The web has never been more accessible to creators than it is today. Every day, more user-friendly tools, apps and technologies pop up seemingly out of nowhere.
In such a rapidly changing landscape, what is at stake for web users might well be the quality of what is produced.
Quality assurance often comes down to standards, and for better or worse, design lacks a regulating body.
Some countries (Canada, Norway, United Kingdom, and others) do have rigorous qualifications to belong to professional design groups, but none are required to practice. So how do standards gain traction if they aren’t made mandatory?
With over 300,000 visits since launching in January 2011, The Photoshop Etiquette Manifesto for Web Designers, more or less a standards document, has had no problem gaining popularity. The individual behind the manifesto, the smart and passionate Dan Rose, answered some questions for us about the Manifesto’s beginnings, its challenges, and its future.
How did Photoshop Etiquette come about? What was your inspiration?
Dan Rose: So I was sitting at my desk, just inherited a PSD from someone, at my wit’s end from hunting down what layer something was on. As I reached over to my Twitter app to complain to the world about my plight (as all of us do), I realized there had to be a better way. I got out my notebook and I frantically started writing down the things that agitated me most about inheriting PSDs.
Hours later, I opened up my text editor, tossed my ranting into HTML, and thus, Photoshop Etiquette was born.
Initially, my goal was to make this one-page site of grumblings a declaration to co-workers and colleagues alike. My target audience was originally those 10-20 people I had to share PSDs with. Needless to say, it was an internal document at best.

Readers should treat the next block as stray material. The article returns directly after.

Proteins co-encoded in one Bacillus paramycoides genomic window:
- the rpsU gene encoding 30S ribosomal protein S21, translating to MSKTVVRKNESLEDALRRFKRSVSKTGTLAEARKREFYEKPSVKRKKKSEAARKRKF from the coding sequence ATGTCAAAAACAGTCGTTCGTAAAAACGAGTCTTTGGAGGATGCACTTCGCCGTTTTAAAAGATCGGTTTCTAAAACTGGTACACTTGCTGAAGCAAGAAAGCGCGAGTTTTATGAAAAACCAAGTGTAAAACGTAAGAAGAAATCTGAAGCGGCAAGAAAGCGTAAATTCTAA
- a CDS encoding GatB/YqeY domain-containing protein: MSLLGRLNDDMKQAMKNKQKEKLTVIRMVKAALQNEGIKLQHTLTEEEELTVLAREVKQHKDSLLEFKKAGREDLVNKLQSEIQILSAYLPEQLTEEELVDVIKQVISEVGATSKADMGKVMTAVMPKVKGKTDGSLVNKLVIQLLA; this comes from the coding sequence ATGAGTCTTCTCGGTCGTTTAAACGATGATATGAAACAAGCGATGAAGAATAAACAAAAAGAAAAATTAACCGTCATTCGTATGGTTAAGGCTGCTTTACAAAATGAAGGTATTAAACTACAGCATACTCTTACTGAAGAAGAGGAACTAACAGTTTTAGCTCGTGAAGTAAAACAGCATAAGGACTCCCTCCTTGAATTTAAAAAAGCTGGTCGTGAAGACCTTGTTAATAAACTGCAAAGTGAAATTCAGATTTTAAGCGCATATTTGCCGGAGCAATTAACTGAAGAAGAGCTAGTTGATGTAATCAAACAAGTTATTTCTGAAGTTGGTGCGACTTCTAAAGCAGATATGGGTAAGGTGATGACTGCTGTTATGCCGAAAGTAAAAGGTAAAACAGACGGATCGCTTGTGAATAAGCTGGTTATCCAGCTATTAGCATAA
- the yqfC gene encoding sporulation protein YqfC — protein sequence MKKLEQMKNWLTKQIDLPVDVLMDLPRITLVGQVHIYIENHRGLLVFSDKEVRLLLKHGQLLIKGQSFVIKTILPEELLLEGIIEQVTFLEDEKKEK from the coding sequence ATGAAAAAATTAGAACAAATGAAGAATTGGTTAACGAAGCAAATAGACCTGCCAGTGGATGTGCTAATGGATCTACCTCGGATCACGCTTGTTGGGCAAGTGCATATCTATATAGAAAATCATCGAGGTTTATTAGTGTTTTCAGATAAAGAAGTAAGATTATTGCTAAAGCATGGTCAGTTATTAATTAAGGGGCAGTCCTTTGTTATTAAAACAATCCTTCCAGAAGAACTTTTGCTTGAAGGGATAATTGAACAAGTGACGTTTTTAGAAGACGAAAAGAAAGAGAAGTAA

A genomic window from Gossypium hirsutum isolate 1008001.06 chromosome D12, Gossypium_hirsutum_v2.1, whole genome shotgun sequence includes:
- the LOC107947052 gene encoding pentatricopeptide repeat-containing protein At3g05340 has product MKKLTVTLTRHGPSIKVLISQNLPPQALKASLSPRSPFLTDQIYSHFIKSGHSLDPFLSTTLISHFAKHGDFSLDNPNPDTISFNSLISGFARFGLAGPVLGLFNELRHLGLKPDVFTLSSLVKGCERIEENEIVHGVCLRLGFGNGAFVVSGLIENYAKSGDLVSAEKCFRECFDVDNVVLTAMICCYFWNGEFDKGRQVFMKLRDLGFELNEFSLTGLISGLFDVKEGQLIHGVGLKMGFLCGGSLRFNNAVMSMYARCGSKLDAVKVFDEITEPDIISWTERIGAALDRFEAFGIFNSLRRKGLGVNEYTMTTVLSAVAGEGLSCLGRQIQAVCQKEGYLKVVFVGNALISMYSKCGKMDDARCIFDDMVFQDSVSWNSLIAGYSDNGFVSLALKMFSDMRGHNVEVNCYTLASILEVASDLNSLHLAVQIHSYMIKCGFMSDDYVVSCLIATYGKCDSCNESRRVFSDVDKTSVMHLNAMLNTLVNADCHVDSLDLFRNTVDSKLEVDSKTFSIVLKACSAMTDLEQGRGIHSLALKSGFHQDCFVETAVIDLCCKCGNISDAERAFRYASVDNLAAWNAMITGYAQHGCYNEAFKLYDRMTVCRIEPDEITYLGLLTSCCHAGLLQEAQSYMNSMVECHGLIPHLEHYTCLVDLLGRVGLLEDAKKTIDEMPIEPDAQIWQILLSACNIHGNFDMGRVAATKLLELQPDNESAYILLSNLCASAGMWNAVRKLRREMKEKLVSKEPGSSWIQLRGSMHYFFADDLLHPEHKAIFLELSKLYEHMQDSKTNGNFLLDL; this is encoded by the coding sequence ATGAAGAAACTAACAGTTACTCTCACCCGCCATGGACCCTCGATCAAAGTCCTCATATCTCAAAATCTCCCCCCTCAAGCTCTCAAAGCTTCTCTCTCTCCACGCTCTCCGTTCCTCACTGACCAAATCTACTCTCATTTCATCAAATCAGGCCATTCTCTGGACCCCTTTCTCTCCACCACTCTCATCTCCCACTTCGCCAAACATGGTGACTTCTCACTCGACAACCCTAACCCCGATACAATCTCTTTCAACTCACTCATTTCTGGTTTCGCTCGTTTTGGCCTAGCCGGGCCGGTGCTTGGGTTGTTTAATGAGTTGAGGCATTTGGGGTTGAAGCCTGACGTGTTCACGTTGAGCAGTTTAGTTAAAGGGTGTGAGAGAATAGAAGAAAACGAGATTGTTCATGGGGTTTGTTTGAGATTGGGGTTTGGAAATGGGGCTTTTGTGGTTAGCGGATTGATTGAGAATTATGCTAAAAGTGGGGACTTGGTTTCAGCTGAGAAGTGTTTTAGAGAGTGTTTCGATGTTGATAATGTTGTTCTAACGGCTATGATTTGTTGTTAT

As I shared the link with Twitter and Forrst folk, I noticed the site catching on and its purpose quickly changed. The site had to be educational and useful, and even though at times it maintained a witty and snarky tone, the goal had to be to promote workplace harmony. Otherwise, it was just a list of complaints that some people agreed with while others felt alienated.
What do you think is the most important tip in Photoshop Etiquette?
Rose: Anything dealing with external file organization (naming files, using folders, storing assets) comes to mind. The underlying theme of Photoshop Etiquette is that collaboration is crucial, so the manner in which we collaborate should be top-notch. The backbone of the site is about individually raising standards so it benefits the group collectively.
We web people are getting better at creating beautiful, usable websites. However, it’s going to take collaborative efforts to make sites even better, sites built on solid concepts rather than fancy trends and techniques. That’s what adopting Photoshop Etiquette is all about: perfecting your craft down to “insert rule here” so the next person who gets your PSD isn’t wasting time figuring out what you’re trying to do, and people will want to collaborate more.
Take pride in what you do. Don’t take shortcuts. Your awesome design should have an awesome PSD behind it. Okay, I’m stepping off my soapbox.
While a manifesto, your site is also a teaching tool. What is it about teaching “old dogs new tricks” that you find challenging?